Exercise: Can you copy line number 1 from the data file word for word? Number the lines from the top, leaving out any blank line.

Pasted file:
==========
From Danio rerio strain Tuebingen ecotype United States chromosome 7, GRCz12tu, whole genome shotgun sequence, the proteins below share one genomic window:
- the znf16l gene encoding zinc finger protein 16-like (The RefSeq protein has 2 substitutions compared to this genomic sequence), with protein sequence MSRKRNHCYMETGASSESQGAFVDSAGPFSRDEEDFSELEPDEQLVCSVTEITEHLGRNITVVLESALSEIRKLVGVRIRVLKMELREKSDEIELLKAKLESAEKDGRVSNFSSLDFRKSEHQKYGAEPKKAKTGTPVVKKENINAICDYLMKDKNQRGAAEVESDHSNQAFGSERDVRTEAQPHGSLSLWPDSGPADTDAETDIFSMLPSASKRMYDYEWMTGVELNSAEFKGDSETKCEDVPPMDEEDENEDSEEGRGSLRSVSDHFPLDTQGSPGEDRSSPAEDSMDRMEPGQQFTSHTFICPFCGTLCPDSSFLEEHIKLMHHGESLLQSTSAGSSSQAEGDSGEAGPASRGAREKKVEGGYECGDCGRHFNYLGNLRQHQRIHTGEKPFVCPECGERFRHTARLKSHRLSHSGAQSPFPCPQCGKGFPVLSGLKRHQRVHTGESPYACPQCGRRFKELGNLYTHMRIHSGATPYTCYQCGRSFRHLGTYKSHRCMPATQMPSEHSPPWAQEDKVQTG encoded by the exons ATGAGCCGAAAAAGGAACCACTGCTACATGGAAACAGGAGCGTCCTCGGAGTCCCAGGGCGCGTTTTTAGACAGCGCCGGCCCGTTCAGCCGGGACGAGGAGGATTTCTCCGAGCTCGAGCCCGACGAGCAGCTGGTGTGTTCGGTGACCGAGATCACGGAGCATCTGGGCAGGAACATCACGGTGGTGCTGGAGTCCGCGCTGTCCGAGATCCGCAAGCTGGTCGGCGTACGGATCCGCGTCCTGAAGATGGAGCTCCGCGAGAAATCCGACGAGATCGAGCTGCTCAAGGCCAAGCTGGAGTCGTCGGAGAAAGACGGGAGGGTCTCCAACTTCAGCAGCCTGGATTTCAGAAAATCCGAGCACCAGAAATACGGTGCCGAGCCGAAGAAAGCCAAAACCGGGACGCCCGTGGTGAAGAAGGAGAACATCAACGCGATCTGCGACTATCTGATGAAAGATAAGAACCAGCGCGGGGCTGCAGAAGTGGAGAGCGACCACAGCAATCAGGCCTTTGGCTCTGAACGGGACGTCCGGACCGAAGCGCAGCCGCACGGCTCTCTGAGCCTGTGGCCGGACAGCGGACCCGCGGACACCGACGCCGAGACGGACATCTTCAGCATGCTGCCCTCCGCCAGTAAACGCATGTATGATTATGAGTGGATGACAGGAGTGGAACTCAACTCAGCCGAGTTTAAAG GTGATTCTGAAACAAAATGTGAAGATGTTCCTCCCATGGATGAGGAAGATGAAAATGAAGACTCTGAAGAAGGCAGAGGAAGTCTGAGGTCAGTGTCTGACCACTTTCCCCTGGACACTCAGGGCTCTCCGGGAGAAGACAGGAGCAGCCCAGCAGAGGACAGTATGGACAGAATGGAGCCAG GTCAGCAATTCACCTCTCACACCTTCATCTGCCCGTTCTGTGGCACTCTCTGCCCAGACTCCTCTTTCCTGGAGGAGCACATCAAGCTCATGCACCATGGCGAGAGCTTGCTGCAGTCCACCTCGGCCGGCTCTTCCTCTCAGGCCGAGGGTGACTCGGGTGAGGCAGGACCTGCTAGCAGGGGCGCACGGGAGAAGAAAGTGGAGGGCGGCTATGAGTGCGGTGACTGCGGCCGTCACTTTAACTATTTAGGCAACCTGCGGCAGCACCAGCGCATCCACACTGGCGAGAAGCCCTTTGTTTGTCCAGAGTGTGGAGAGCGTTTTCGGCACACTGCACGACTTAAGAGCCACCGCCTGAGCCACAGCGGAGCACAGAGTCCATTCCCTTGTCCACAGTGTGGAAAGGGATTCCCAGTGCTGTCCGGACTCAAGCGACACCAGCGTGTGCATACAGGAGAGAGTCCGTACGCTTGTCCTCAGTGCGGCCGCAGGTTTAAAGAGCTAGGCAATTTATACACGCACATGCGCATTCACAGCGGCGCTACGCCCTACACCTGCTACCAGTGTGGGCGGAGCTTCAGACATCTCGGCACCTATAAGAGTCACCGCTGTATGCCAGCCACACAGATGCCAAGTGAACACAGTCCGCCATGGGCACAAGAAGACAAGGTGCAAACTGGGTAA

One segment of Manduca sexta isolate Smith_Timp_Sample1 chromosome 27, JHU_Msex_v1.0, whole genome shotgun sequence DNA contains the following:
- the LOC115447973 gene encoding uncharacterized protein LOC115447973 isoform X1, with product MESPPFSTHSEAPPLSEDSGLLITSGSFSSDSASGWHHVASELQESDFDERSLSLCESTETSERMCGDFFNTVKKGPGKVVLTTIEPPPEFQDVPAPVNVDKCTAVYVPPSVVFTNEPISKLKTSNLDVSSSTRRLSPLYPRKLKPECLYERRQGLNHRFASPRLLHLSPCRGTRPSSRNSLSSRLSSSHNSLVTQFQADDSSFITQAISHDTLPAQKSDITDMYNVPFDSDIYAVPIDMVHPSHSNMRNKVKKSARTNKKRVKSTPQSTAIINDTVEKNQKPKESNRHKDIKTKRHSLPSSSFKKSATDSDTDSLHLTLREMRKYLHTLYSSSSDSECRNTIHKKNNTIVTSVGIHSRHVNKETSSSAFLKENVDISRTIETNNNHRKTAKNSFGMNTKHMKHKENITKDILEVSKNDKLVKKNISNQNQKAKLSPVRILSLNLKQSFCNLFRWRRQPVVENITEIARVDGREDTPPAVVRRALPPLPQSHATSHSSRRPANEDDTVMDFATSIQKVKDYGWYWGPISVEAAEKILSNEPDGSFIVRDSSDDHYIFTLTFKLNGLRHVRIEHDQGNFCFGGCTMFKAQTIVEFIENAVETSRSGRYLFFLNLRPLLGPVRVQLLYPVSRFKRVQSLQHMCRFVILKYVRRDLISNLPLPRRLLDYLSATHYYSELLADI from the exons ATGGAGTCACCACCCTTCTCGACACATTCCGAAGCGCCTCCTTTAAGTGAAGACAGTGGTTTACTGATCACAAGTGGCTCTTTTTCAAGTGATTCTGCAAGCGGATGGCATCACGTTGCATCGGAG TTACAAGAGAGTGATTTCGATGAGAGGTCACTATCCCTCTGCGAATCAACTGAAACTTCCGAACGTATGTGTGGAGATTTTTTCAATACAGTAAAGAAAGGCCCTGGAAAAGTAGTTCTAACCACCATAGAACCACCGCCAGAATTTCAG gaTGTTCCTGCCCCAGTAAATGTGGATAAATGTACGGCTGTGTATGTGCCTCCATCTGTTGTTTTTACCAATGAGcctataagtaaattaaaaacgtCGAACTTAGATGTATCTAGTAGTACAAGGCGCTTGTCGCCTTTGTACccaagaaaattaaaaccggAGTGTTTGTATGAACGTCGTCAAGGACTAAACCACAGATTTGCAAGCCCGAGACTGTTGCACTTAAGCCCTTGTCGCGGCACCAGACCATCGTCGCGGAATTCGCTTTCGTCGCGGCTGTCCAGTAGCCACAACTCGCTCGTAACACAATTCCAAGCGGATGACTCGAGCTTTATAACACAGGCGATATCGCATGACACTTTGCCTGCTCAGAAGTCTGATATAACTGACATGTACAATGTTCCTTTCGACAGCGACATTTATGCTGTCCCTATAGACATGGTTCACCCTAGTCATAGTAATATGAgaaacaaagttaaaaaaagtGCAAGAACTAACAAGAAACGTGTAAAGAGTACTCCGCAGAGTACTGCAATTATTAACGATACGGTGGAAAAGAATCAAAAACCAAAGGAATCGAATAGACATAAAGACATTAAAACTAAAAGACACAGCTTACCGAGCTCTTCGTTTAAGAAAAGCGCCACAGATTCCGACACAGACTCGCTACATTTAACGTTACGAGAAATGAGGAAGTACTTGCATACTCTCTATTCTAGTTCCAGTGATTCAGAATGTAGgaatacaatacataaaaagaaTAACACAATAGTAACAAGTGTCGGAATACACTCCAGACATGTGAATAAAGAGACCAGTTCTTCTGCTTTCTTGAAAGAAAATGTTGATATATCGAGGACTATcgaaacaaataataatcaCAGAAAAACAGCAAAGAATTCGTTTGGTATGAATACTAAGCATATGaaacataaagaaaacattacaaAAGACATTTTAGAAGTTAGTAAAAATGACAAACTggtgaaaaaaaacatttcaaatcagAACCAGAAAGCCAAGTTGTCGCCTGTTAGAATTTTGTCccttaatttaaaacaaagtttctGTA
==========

From Danio rerio strain Tuebingen ecotype United States chromosome 7, GRCz12tu, whole genome shotgun sequence, the proteins below share one genomic window: